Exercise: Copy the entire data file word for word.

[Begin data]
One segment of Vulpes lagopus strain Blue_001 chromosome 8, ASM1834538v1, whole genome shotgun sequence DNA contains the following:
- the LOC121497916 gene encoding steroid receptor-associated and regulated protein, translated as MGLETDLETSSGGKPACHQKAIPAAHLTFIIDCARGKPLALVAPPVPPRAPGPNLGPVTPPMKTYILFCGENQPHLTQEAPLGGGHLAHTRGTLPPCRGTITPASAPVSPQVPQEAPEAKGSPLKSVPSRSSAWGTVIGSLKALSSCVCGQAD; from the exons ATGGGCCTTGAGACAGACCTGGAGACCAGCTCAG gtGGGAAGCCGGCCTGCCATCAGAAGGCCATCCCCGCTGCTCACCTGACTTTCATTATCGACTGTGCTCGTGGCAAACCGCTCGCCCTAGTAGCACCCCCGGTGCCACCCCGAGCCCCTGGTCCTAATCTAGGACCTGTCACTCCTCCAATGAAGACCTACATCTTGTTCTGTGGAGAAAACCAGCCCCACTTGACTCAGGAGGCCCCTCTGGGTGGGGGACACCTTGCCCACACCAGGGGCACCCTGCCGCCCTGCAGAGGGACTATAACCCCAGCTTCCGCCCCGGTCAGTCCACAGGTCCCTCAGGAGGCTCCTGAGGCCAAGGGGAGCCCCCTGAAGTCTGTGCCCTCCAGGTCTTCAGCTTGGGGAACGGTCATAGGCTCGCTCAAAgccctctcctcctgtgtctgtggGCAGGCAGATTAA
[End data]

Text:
One segment of Vulpes lagopus strain Blue_001 chromosome 8, ASM1834538v1, whole genome shotgun sequence DNA contains the following:
- the LOC121497916 gene encoding steroid receptor-associated and regulated protein, translated as MGLETDLETSSGGKPACHQKAIPAAHLTFIIDCARGKPLALVAPPVPPRAPGPNLGPVTPPMKTYILFCGENQPHLTQEAPLGGGHLAHTRGTLPPCRGTITPASAPVSPQVPQEAPEAKGSPLKSVPSRSSAWGTVIGSLKALSSCVCGQAD; from the exons ATGGGCCTTGAGACAGACCTGGAGACCAGCTCAG gtGGGAAGCCGGCCTGCCATCAGAAGGCCATCCCCGCTGCTCACCTGACTTTCATTATCGACTGTGCTCGTGGCAAACCGCTCGCCCTAGTAGCACCCCCGGTGCCACCCCGAGCCCCTGGTCCTAATCTAGGACCTGTCACTCCTCCAATGAAGACCTACATCTTGTTCTGTGGAGAAAACCAGCCCCACTTGACTCAGGAGGCCCCTCTGGGTGGGGGACACCTTGCCCACACCAGGGGCACCCTGCCGCCCTGCAGAGGGACTATAACCCCAGCTTCCGCCCCGGTCAGTCCACAGGTCCCTCAGGAGGCTCCTGAGGCCAAGGGGAGCCCCCTGAAGTCTGTGCCCTCCAGGTCTTCAGCTTGGGGAACGGTCATAGGCTCGCTCAAAgccctctcctcctgtgtctgtggGCAGGCAGATTAA